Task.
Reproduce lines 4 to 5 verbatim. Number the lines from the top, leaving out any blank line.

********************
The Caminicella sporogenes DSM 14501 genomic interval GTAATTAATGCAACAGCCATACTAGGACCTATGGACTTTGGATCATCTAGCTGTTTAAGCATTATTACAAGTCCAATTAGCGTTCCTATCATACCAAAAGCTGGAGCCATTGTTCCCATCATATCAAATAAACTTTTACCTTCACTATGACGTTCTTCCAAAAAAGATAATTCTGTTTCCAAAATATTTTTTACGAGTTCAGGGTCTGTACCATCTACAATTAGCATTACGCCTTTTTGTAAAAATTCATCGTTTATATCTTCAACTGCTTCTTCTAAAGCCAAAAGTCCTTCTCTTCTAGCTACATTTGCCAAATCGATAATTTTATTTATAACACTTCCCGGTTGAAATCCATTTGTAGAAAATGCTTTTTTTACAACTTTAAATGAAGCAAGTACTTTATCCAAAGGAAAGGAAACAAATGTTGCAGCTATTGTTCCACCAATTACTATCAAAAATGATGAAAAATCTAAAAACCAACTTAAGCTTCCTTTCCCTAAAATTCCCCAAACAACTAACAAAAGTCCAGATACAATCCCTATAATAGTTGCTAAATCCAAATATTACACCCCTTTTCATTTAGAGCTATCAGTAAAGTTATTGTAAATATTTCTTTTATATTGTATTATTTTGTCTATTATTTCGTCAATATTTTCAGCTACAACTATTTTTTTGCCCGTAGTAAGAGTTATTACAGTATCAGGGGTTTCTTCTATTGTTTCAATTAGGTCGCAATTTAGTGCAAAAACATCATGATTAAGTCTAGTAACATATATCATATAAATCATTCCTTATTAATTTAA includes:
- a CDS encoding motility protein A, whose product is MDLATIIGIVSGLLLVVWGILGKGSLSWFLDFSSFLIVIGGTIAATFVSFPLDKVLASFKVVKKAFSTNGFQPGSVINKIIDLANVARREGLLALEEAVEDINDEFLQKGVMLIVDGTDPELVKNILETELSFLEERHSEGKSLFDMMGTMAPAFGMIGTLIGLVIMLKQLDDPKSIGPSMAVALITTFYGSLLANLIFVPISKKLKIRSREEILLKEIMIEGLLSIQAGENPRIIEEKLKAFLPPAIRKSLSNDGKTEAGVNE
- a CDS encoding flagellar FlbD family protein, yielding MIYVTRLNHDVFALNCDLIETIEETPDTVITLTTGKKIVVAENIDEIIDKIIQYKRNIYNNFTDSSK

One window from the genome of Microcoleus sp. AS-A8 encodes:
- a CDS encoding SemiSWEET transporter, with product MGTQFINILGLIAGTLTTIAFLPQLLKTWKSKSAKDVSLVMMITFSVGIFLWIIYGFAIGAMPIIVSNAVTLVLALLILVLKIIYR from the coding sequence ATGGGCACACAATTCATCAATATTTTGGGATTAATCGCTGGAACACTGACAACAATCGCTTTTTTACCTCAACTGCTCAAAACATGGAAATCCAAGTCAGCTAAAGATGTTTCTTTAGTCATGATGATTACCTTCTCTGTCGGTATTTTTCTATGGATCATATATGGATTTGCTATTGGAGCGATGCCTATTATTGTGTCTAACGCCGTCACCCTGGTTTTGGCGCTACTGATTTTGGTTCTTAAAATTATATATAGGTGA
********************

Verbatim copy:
One window from the genome of Microcoleus sp. AS-A8 encodes:
- a CDS encoding SemiSWEET transporter, with product MGTQFINILGLIAGTLTTIAFLPQLLKTWKSKSAKDVSLVMMITFSVGIFLWIIYGFAIGAMPIIVSNAVTLVLALLILVLKIIYR from the coding sequence ATGGGCACACAATTCATCAATATTTTGGGATTAATCGCTGGAACACTGACAACAATCGCTTTTTTACCTCAACTGCTCAAAACATGGAAATCCAAGTCAGCTAAAGATGTTTCTTTAGTCATGATGATTACCTTCTCTGTCGGTATTTTTCTATGGATCATATATGGATTTGCTATTGGAGCGATGCCTATTATTGTGTCTAACGCCGTCACCCTGGTTTTGGCGCTACTGATTTTGGTTCTTAAAATTATATATAGGTGA